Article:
There are no legal requirements in Canada covering the early repayment of auto financing. However, the loan officers at Laneway Auto Loans & Sales are familiar with some of the quicksands that can trap unwary borrowers in never-ending cycles of spiralling debt. They know that it’s all too easy for car buyers to be swept away by the exciting possibilities opened up by auto loans. So here are some of their top tips on how smart buyers can save money by paying off their car loans ahead of schedule. 

Will I Be Penalized for Paying off My Car Loan Early?

Although relatively rare, some lenders charge a payoff penalty, if you decide to exit your loan agreement by paying off your outstanding balance. The reasoning behind this is that they don’t earn as much money on interest as planned, if you had continued to pay each month for the full term of your loan. These prepayment penalties have a dual purpose: they discourage lenders from early payback, while up for lost revenues, should they decide to settle ahead of schedule. These payoff penalties and charges may appear in your financing agreement in a few different ways:

  • Percentage penalties charge you a pre-set portion of your outstanding balance on early repayment, with the percentage dropping over the term of your loan, with these conditions clearly disclosed in the documentation;
  • Rule of 78s is a system where monthly payments settle the all the interest before being applied to the principal amount, thus ensuring that borrower pays the agreed amount of interest, even in settling the loan ahead of schedule;
  • Precomputed loans calculate the full purchase price of a vehicle and the interest rate on the loan, with the borrower agreeing to pay off both amounts, regardless of early settlement.

Is There an Upside to Paying off My Car Loan Early?

If you have some spare money (and no higher-interest loans), there are plenty of benefits from paying off your auto financing. You can do this in either one or more lump sums, or by increasing the amount of your monthly payments.

These advantages include:

  • Paying less interest, as auto loans are amortised over the term of your loan, through a settlement schedule that shows how each instalment is used. Each month, some of your loan interest and fees are paid off, with the rest paying down your principal;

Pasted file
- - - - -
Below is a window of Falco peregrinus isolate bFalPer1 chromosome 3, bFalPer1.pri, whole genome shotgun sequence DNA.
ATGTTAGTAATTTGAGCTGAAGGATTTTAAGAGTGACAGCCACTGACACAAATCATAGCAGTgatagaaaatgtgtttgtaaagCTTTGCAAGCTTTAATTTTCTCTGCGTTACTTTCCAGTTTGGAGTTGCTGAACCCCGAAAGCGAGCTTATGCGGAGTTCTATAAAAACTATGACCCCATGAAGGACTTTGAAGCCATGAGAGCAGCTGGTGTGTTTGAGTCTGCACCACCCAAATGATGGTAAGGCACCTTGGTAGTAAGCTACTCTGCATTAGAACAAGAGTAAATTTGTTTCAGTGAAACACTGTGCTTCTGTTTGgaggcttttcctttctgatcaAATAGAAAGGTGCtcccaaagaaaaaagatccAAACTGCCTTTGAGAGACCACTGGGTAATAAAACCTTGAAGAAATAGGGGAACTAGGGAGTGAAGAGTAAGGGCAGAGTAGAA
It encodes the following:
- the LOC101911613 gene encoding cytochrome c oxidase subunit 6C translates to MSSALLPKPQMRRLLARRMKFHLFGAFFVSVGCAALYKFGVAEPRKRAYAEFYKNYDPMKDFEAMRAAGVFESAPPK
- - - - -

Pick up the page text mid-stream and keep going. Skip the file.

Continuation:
• Improving your debt-to-income ratio, which reflects how much you owe compared to how much you earn, from all sources. Lenders look at your DTI to define the level of risk they’d incur through granting you an auto loan. Lowering your DTI by paying off your car loan early demonstrates that you probably have enough income to qualify you for a new loan for other purposes;
  • Freeing up your cash flow allows you to do something else with those auto loan instalments, which usually hover between $300 and $800 a month for most Canadians, define by factors such as your interest rate, loan term and vehicle price;
  • Avoiding negative equity, which happens when the resale value of your car drops faster than the outstanding amount of your loan. This is more likely to occur when loan terms are longer than six years, and interest rates are particularly high.

The bad news: It seems counterintuitive, but settling your debt ahead of schedule may lower your credit score. This is because paying off your loan shortens your prompt payment record (which accounts for 35% of your credit score), while also removing this type of loan from your credit mix (10%). 

The good news: The financial experts at Laneway Auto Loans & Sales offer plenty of reassurance: your credit score will rebound quickly, provided you continue to pay off your other debts promptly.

What Other Options Do You Have?